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9/22/2017 12:11:25 AM
Posted: 2/17/2002 7:36:15 AM EDT
I may be missing something when American and UN troops were attacked by the Chinese. Why exactly did we not go to all out war with the Chinese. Was there a larger issue here? Thanks
Link Posted: 2/17/2002 9:52:08 AM EDT
Bybon, here is the short version. Truman had allowed the military to fall into complete disarray after WWII. The military was under-funded, under-manned and had little espirit de corps. MacArthur was a glory hound who refused to believe intelligence reports that the Chinese were involved in any great numbers. The South Korean Army was a joke and led by imbeciles. There was little support among Congress, the American people or our allies for the war effort. What was not known then, but is now, is that Mao was in charge of the war from the beginning and Kim Il Sung was nothing more than a Chinese puppet. Mao was prepared to lose one million men and guessed correctly that the U. S. would not use nuclear weapons against the Chinese in North Korea or Manchuria. As Omar Bradley said early in the war, "This is the wrong war, in the wrong place, at the wrong time with the wrong enemy." For an excellent work that is pretty up-to-date and gives a good overview of all aspects of the conflict, read John Toland's, "In Mortal Combat".
Link Posted: 2/17/2002 10:23:40 AM EDT
Do you thing the Chinese would have attacked if we hadn't pushed up to their border?
Link Posted: 2/17/2002 12:51:36 PM EDT
We should have nuked the Chinese while we had the chance.
Link Posted: 2/17/2002 4:20:14 PM EDT
Jim, absolutely. Mao wanted a unified Korea with Kim as the puppet leader. The Chinese had been infiltrating into North Korea for quite some time before the attack began in June of 1950 and were indeed collaborating with Kim's army. After Inchon, the Chinese build-up in the north accelerated on a massive scale in preparation for an assault on the allies. MacArthur was repeatedly warned by American and South Korean intelligence that massive numbers of Chinese soldiers were entrenched in the north. When the Marines advanced along Chosin the attack was launched all along the northern theater against the Marines and Walton Walker's Army forces. It was Mao's belief that he could destroy the allied armies and their will to fight.
Link Posted: 2/17/2002 4:36:53 PM EDT
We have all heard the term "forgotten war" for Korea. It was a very brutal war that most of us from the Vietnam and post-Vietnam era could never really appreciate. I have just finished reading the book quoted above (In Mortal Combat) and could not believe the savage fighting dipicted. I think the commie push during TET in Vietnam was nothing compared to what our GIs went through in the early months of the North Korean ofensive or the retreat under fire from the Chinese. If I ever get to the point where I'm feeling sorry for myself because of the lack of respect I got from being in Vietnam, I just have to think about our poor GIs in Korea.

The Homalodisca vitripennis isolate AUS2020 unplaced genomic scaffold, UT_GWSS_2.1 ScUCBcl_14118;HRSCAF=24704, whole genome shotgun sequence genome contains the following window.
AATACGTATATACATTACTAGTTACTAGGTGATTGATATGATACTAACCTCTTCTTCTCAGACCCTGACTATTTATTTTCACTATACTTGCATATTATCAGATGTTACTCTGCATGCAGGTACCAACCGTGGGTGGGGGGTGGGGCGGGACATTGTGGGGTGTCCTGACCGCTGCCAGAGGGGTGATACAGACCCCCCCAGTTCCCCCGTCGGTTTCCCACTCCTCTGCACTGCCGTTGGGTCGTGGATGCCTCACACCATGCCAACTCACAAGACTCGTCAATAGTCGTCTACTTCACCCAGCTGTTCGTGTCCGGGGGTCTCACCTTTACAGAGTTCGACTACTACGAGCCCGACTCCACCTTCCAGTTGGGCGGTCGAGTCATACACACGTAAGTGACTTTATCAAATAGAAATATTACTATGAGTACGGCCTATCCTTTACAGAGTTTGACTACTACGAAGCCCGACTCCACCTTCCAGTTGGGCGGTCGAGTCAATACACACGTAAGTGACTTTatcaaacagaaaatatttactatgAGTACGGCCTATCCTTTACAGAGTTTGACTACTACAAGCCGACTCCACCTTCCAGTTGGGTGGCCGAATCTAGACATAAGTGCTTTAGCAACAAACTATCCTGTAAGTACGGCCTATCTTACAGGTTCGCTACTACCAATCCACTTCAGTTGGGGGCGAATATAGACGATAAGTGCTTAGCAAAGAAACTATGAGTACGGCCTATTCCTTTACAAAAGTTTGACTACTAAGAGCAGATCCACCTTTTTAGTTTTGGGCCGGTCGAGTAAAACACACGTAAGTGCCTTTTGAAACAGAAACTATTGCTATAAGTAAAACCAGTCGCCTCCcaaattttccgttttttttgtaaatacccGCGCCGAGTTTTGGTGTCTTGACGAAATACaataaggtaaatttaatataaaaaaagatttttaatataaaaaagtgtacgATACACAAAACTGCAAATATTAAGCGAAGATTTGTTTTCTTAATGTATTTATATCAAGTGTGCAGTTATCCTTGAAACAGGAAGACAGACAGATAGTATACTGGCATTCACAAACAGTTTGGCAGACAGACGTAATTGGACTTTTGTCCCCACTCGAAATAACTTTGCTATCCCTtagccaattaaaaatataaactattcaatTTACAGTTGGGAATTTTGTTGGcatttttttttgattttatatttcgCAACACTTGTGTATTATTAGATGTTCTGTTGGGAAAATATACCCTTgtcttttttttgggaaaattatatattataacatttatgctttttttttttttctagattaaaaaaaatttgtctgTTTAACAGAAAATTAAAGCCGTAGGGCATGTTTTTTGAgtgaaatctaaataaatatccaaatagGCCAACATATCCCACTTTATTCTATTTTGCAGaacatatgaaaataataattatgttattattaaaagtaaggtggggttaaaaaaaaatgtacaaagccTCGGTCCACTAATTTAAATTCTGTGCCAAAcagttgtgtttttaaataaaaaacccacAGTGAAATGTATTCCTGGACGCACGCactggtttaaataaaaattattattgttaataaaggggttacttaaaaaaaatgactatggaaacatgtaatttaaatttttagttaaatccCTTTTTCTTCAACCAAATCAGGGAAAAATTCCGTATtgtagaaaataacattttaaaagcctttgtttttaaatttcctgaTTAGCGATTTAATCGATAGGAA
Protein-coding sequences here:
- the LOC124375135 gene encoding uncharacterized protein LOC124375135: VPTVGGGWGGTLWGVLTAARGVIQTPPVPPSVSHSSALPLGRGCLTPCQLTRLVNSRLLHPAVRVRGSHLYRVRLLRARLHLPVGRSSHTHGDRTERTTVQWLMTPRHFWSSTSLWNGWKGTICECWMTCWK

Link Posted: 2/17/2002 8:10:08 PM EDT
When I was growing up, I heard, knew. little of it while it was happening. But one of the home delivery drivers had fought there. Later I wound up taking his route. As I grew to know the families, then I realized how it affected damn near every home in some way or another. I met several who lost one of their own sons there, many more who had one who'd been injured, and it seemed like a bunch who had some relative who came back in a bad way. I learned this while VN was warming up, where I later had an indirect part. Did these guys ever get their memorial?
Link Posted: 2/17/2002 8:27:25 PM EDT
Did these guys ever get their memorial?
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Yes. From what I understand, it's directly across the reflection pool from the Vietnam Veterans Memorial, not too far from the Licoln Memorial. I probably should go, but I just don't want to.z
Link Posted: 2/17/2002 8:35:57 PM EDT
Fox Thanks for the info and I will indeed get the book. I visited Washington and did see the memorial to the Korean War. It really was something else. FYI the info concerning the memorial is, if I remember correcly, the accepted number of men killed was about 55,000. "They" now believe that number to be greatly exagerated. Thanks
Link Posted: 2/18/2002 5:46:14 AM EDT
[Last Edit: 2/18/2002 5:52:35 AM EDT by Ross]
Originally Posted By bybon: I may be missing something when American and UN troops were attacked by the Chinese. Why exactly did we not go to all out war with the Chinese. Was there a larger issue here? Thanks
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Yeah, the larger issue was if we would wind up going to all out war with China's buddy at the time, the Soviet Union. That was the big concern in the end. There were also plenty of other countires interested in what was going on as well as they would have been fried early on in any WWIII. Ross [img]http://www.imagestation.com/picture/sraid29/pbe00602b147b9328683cefb93931ee55/fdf4e47b.jpg[/img] Me in a rice paddy in the ROK [img]http://www.imagestation.com/picture/sraid29/p274dc4b29f32bd6602546f1d2604048d/fdf4e47a.jpg[/img] The bad guys (NKPA) are in brown in this picture at Panmumjom. The actual border is the line of concrete slabs that run through the midle of the blue buildings.
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